And thanks for the running encouragement! Do you have a training plan reco for someone at my level – in decent shape, but not a big runner?

  8. 9 caitlin November 10, 2008 at 10:28 am


    this is the BEST plan for non-runners who want to become runners. you may be able to start on week 3 or 4, depending on your current running ability.

  9. 10 Lindsey November 10, 2008 at 12:48 pm

    I actually have some spelt flour in my cabinet now. I feel texture/ density wise it’s kind of in-between whole wheat pastry flour and whole wheat flour. It is a high protein flour, higher than regular whole wheat actually, but I think the proteins are easier to digest that proteins in whole wheat flour.

    And the couch to 5k is great! I’m actually doing that right now, I’m strongly considering a 5k in 5 weeks. 🙂

  10. 11 Lindsey November 10, 2008 at 12:49 pm

    Oh but I’ve never tried white whole wheat flour! Thank you so much for this post – for some reason I used to assume the white whole wheat flour couldn’t be as nutritionally good for you as regular whole wheat flour. Shame on me for not doing my research!! I definitely want to look into it more and play with WWWF too. 🙂

  11. 12 sweetandnatural November 10, 2008 at 12:49 pm

    caitlin – Thanks for the link! I’ll see how I can work this into my schedule.

    Lindsey – Thanks for the extra spelt info! Good to know from someone with experience. Let me know how you like WWWF if you give it a shot. And glad to hear the 5K program is a good one. Were you already exercising regularly before you began or was it a totally new thing for you?

  12. 13 caitlin November 10, 2008 at 12:58 pm

    the rule is never to increase your weekly mileage by more than 10% to avoid injury! if you don’t run more than 5 – 7 miles a week, you’re a “beginner” runner.

  13. 14 sweetandnatural November 10, 2008 at 1:44 pm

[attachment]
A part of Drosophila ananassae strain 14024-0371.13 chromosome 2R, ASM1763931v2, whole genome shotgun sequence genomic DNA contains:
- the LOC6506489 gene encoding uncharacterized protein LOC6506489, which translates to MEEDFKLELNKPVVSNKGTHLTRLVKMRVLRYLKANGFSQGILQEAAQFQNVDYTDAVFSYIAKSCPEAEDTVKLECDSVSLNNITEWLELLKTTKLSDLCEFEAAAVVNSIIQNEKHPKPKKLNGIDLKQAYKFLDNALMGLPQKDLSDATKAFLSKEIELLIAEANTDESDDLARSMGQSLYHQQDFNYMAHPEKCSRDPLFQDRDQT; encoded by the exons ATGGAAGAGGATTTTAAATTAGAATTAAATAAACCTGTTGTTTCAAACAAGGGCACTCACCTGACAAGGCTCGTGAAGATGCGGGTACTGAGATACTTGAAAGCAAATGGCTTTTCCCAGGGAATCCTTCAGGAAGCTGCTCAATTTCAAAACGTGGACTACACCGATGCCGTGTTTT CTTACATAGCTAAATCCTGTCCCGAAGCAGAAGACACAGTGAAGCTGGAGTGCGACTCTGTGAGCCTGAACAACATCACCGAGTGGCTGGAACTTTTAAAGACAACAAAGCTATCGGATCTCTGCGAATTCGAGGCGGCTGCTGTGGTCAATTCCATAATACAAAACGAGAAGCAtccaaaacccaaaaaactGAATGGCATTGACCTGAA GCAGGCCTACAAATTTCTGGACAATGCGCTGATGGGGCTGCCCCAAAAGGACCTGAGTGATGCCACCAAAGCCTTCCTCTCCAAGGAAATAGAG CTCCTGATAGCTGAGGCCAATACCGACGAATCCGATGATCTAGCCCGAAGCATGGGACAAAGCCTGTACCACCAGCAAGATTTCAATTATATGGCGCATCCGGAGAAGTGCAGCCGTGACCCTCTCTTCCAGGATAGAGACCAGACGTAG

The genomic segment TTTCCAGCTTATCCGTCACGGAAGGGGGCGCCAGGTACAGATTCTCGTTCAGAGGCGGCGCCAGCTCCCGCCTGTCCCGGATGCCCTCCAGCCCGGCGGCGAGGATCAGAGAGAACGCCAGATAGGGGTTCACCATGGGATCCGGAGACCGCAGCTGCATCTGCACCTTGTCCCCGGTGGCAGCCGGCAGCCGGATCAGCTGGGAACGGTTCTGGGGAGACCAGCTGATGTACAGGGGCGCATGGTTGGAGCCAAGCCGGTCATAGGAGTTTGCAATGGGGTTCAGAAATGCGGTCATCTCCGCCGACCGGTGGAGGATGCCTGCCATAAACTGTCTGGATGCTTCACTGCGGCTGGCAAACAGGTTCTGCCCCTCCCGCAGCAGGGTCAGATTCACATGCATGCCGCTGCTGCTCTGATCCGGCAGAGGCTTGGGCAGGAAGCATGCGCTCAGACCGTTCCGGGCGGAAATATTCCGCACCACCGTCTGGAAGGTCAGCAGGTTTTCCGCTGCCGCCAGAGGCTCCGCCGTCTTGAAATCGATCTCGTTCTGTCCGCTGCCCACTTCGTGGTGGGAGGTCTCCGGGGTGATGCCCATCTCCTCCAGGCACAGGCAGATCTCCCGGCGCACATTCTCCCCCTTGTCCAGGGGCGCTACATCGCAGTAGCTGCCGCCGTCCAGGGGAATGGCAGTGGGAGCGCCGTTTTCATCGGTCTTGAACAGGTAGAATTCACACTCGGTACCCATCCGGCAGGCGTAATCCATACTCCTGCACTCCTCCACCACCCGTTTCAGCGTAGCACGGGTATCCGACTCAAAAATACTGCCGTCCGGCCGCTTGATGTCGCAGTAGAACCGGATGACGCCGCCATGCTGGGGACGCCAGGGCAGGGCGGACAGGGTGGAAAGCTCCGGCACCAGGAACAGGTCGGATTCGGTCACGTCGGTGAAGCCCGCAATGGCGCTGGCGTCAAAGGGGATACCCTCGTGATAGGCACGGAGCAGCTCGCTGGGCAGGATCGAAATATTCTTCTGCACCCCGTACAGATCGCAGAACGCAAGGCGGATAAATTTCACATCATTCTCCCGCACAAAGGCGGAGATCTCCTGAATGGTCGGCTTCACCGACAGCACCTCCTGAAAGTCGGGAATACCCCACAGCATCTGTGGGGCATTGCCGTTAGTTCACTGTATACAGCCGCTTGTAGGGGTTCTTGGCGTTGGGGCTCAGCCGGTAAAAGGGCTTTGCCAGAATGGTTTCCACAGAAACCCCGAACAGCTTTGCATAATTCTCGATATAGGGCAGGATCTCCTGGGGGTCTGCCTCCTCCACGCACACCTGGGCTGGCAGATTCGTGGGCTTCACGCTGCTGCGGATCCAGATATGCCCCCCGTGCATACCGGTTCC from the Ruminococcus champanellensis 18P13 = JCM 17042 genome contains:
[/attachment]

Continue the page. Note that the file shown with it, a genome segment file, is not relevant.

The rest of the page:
caitlin – I hearby name you my virtual running coach. 🙂

  14. 16 sonia November 11, 2008 at 12:23 am

    I liked the muffins post earlier. I do not check blogs often but I like yours since it is a relatively unexplored concept..I generally use whole wheat pastry flour. Is it different from wwwf?

  15. 17 sweetandnatural November 11, 2008 at 2:17 am

    Andrea [bellaeats] – Thanks for the blog love!

    sonia – Glad you like the concept! It’s a fun one for me, so I’m excited about sharing. As to your question, I know whole wheat pastry flour is lower in gluten and protein and milled to be finer in texture than regular whole wheat flour, but some Google searching leads me to believe it may also be made from soft, white whole wheat. Hmmm…I’ll have to do a more investigative blog post on whole wheat pastry flour in the future.

  16. 18 Mel November 11, 2008 at 2:04 pm

    I just found your blog today! I love it! Thank you for the informative post about wwwf, I have never tried it and I think that I am going to have to now! I’ve always baked with whole wheat and usually cut it with some ww pastry flour, but this sounds like the best of both worlds!

  17. 19 Lindsey November 11, 2008 at 2:08 pm

    I’ve always kept in decent shape. Recently I started getting a lot more active with walking and jogging. Then I started the Galloway method a couple weeks ago (basically you have a run/ walk ratio…I started at run 2 minutes, walk 1, repeat…then gradually increase your run time/ decrease your walk time). If you’ve done any kind of jogging or running or anything, you’ll probably adapt to the C25k running plan really well. I jumped in at week 5 workout 1 today because I’m hoping to do a 5k in 5 weeks. Trust me, if I can do it (we’ll find out for sure in 5 weeks) ANYONE can do it!!

  18. 20 sweetandnatural November 11, 2008 at 3:11 pm

    Mel – Hi! Glad you like the blog so far! Give WWWF a shot and let me know what you think. 🙂

    Lindsey – Thanks for the extra motivation. I think I’ll go print the program off and start tonight! Typing that = commitment.

  19. 21 ttfn300 November 15, 2008 at 5:00 pm

    yup yup, i like wwwf and ww pastry 🙂 and always to good results! (unless of course i goof in the ingredients!!)

  20. 22 sweetandnatural November 15, 2008 at 7:17 pm

    ttfn300 – I like them too. Haven’t decided which is my favorite yet!

  21. 23 Dave Rado February 25, 2012 at 8:12 am

    Can you even make things like authentic tasting croissants and ciabattas using white wholemeal pastry flour?